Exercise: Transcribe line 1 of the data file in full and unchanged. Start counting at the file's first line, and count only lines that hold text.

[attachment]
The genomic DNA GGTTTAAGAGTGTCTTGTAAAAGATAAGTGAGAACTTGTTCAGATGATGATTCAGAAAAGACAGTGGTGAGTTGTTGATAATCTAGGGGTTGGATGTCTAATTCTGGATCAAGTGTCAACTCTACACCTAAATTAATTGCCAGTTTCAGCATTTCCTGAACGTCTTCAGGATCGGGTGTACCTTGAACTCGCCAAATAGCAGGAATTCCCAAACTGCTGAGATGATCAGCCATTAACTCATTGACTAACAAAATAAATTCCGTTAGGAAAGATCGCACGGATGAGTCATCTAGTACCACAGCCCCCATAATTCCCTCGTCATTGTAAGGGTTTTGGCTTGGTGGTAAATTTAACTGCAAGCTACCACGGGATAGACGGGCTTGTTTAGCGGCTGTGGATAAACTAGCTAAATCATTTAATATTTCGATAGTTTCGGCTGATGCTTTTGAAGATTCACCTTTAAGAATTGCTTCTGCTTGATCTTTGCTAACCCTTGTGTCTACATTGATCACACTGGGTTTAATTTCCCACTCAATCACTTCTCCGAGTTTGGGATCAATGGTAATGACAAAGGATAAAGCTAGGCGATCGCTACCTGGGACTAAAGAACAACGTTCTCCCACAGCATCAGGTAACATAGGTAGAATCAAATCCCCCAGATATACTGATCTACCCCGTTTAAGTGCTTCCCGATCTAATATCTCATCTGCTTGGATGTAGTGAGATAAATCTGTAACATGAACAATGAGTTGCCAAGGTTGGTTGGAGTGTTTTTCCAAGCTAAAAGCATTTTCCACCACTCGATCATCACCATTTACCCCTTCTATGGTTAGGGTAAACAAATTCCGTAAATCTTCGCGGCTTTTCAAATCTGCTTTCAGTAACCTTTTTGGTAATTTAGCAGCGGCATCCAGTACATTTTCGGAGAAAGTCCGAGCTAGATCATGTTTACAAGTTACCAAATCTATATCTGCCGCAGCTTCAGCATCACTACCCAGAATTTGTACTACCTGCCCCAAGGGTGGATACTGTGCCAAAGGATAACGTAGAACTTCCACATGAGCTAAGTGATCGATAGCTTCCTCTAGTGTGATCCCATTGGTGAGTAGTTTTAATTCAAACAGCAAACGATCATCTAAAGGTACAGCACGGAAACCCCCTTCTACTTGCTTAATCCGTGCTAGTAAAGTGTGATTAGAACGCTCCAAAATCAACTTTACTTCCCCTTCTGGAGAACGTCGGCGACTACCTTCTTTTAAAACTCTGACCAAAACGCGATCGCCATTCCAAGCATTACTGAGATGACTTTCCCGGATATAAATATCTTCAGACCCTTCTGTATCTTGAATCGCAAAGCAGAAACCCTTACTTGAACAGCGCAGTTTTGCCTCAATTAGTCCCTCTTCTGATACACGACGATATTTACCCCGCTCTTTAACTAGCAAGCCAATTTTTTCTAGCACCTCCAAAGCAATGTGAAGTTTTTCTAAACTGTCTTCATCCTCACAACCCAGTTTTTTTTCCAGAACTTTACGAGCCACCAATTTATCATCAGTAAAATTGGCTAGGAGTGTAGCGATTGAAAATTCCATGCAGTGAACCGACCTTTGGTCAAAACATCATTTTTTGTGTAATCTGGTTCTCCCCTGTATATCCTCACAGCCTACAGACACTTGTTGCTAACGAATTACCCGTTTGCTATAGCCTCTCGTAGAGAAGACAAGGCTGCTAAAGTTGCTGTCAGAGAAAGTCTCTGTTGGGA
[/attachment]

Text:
The genomic DNA GGTTTAAGAGTGTCTTGTAAAAGATAAGTGAGAACTTGTTCAGATGATGATTCAGAAAAGACAGTGGTGAGTTGTTGATAATCTAGGGGTTGGATGTCTAATTCTGGATCAAGTGTCAACTCTACACCTAAATTAATTGCCAGTTTCAGCATTTCCTGAACGTCTTCAGGATCGGGTGTACCTTGAACTCGCCAAATAGCAGGAATTCCCAAACTGCTGAGATGATCAGCCATTAACTCATTGACTAACAAAATAAATTCCGTTAGGAAAGATCGCACGGATGAGTCATCTAGTACCACAGCCCCCATAATTCCCTCGTCATTGTAAGGGTTTTGGCTTGGTGGTAAATTTAACTGCAAGCTACCACGGGATAGACGGGCTTGTTTAGCGGCTGTGGATAAACTAGCTAAATCATTTAATATTTCGATAGTTTCGGCTGATGCTTTTGAAGATTCACCTTTAAGAATTGCTTCTGCTTGATCTTTGCTAACCCTTGTGTCTACATTGATCACACTGGGTTTAATTTCCCACTCAATCACTTCTCCGAGTTTGGGATCAATGGTAATGACAAAGGATAAAGCTAGGCGATCGCTACCTGGGACTAAAGAACAACGTTCTCCCACAGCATCAGGTAACATAGGTAGAATCAAATCCCCCAGATATACTGATCTACCCCGTTTAAGTGCTTCCCGATCTAATATCTCATCTGCTTGGATGTAGTGAGATAAATCTGTAACATGAACAATGAGTTGCCAAGGTTGGTTGGAGTGTTTTTCCAAGCTAAAAGCATTTTCCACCACTCGATCATCACCATTTACCCCTTCTATGGTTAGGGTAAACAAATTCCGTAAATCTTCGCGGCTTTTCAAATCTGCTTTCAGTAACCTTTTTGGTAATTTAGCAGCGGCATCCAGTACATTTTCGGAGAAAGTCCGAGCTAGATCATGTTTACAAGTTACCAAATCTATATCTGCCGCAGCTTCAGCATCACTACCCAGAATTTGTACTACCTGCCCCAAGGGTGGATACTGTGCCAAAGGATAACGTAGAACTTCCACATGAGCTAAGTGATCGATAGCTTCCTCTAGTGTGATCCCATTGGTGAGTAGTTTTAATTCAAACAGCAAACGATCATCTAAAGGTACAGCACGGAAACCCCCTTCTACTTGCTTAATCCGTGCTAGTAAAGTGTGATTAGAACGCTCCAAAATCAACTTTACTTCCCCTTCTGGAGAACGTCGGCGACTACCTTCTTTTAAAACTCTGACCAAAACGCGATCGCCATTCCAAGCATTACTGAGATGACTTTCCCGGATATAAATATCTTCAGACCCTTCTGTATCTTGAATCGCAAAGCAGAAACCCTTACTTGAACAGCGCAGTTTTGCCTCAATTAGTCCCTCTTCTGATACACGACGATATTTACCCCGCTCTTTAACTAGCAAGCCAATTTTTTCTAGCACCTCCAAAGCAATGTGAAGTTTTTCTAAACTGTCTTCATCCTCACAACCCAGTTTTTTTTCCAGAACTTTACGAGCCACCAATTTATCATCAGTAAAATTGGCTAGGAGTGTAGCGATTGAAAATTCCATGCAGTGAACCGACCTTTGGTCAAAACATCATTTTTTGTGTAATCTGGTTCTCCCCTGTATATCCTCACAGCCTACAGACACTTGTTGCTAACGAATTACCCGTTTGCTATAGCCTCTCGTAGAGAAGACAAGGCTGCTAAAGTTGCTGTCAGAGAAAGTCTCTGTTGGGA